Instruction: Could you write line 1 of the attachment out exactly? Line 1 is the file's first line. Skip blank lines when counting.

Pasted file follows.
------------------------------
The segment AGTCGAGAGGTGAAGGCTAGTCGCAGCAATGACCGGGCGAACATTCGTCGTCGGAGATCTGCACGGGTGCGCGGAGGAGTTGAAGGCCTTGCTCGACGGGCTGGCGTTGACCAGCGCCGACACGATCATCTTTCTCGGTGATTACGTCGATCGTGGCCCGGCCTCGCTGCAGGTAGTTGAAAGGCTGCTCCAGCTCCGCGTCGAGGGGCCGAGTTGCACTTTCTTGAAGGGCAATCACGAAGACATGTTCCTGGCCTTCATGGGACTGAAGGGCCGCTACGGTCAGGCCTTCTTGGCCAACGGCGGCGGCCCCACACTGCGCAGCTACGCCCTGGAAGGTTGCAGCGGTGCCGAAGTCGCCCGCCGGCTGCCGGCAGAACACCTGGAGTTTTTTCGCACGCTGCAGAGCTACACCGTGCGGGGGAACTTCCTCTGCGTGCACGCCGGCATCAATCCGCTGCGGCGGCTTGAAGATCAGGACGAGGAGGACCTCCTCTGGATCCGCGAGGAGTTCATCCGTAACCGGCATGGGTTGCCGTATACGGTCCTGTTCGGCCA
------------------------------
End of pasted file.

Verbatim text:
The segment AGTCGAGAGGTGAAGGCTAGTCGCAGCAATGACCGGGCGAACATTCGTCGTCGGAGATCTGCACGGGTGCGCGGAGGAGTTGAAGGCCTTGCTCGACGGGCTGGCGTTGACCAGCGCCGACACGATCATCTTTCTCGGTGATTACGTCGATCGTGGCCCGGCCTCGCTGCAGGTAGTTGAAAGGCTGCTCCAGCTCCGCGTCGAGGGGCCGAGTTGCACTTTCTTGAAGGGCAATCACGAAGACATGTTCCTGGCCTTCATGGGACTGAAGGGCCGCTACGGTCAGGCCTTCTTGGCCAACGGCGGCGGCCCCACACTGCGCAGCTACGCCCTGGAAGGTTGCAGCGGTGCCGAAGTCGCCCGCCGGCTGCCGGCAGAACACCTGGAGTTTTTTCGCACGCTGCAGAGCTACACCGTGCGGGGGAACTTCCTCTGCGTGCACGCCGGCATCAATCCGCTGCGGCGGCTTGAAGATCAGGACGAGGAGGACCTCCTCTGGATCCGCGAGGAGTTCATCCGTAACCGGCATGGGTTGCCGTATACGGTCCTGTTCGGCCA